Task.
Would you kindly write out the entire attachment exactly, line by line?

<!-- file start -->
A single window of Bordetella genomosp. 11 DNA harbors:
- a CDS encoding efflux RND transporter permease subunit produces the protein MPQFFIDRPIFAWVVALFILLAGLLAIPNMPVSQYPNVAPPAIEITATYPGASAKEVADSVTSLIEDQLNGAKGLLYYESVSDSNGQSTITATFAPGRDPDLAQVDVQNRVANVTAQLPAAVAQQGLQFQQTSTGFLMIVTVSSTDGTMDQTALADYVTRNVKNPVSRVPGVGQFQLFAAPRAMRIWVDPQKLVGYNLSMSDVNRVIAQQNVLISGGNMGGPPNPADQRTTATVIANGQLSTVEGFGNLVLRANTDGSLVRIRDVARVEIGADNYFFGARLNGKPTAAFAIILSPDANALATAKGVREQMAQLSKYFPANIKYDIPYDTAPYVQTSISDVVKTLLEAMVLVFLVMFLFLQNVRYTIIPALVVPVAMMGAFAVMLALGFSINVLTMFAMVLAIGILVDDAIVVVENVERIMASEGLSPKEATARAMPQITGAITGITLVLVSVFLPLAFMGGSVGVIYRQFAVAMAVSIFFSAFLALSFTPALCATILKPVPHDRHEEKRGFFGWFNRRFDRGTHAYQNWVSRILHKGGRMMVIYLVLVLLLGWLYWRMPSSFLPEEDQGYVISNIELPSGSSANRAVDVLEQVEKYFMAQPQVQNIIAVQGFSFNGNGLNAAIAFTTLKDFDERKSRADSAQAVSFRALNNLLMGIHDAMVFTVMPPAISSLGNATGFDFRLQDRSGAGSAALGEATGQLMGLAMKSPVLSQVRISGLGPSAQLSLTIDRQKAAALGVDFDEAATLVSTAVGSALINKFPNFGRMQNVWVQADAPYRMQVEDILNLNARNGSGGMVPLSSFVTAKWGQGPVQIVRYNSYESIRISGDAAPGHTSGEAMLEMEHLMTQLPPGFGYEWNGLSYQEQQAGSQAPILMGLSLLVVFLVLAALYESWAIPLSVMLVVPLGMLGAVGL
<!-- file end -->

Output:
A single window of Bordetella genomosp. 11 DNA harbors:
- a CDS encoding efflux RND transporter permease subunit produces the protein MPQFFIDRPIFAWVVALFILLAGLLAIPNMPVSQYPNVAPPAIEITATYPGASAKEVADSVTSLIEDQLNGAKGLLYYESVSDSNGQSTITATFAPGRDPDLAQVDVQNRVANVTAQLPAAVAQQGLQFQQTSTGFLMIVTVSSTDGTMDQTALADYVTRNVKNPVSRVPGVGQFQLFAAPRAMRIWVDPQKLVGYNLSMSDVNRVIAQQNVLISGGNMGGPPNPADQRTTATVIANGQLSTVEGFGNLVLRANTDGSLVRIRDVARVEIGADNYFFGARLNGKPTAAFAIILSPDANALATAKGVREQMAQLSKYFPANIKYDIPYDTAPYVQTSISDVVKTLLEAMVLVFLVMFLFLQNVRYTIIPALVVPVAMMGAFAVMLALGFSINVLTMFAMVLAIGILVDDAIVVVENVERIMASEGLSPKEATARAMPQITGAITGITLVLVSVFLPLAFMGGSVGVIYRQFAVAMAVSIFFSAFLALSFTPALCATILKPVPHDRHEEKRGFFGWFNRRFDRGTHAYQNWVSRILHKGGRMMVIYLVLVLLLGWLYWRMPSSFLPEEDQGYVISNIELPSGSSANRAVDVLEQVEKYFMAQPQVQNIIAVQGFSFNGNGLNAAIAFTTLKDFDERKSRADSAQAVSFRALNNLLMGIHDAMVFTVMPPAISSLGNATGFDFRLQDRSGAGSAALGEATGQLMGLAMKSPVLSQVRISGLGPSAQLSLTIDRQKAAALGVDFDEAATLVSTAVGSALINKFPNFGRMQNVWVQADAPYRMQVEDILNLNARNGSGGMVPLSSFVTAKWGQGPVQIVRYNSYESIRISGDAAPGHTSGEAMLEMEHLMTQLPPGFGYEWNGLSYQEQQAGSQAPILMGLSLLVVFLVLAALYESWAIPLSVMLVVPLGMLGAVGL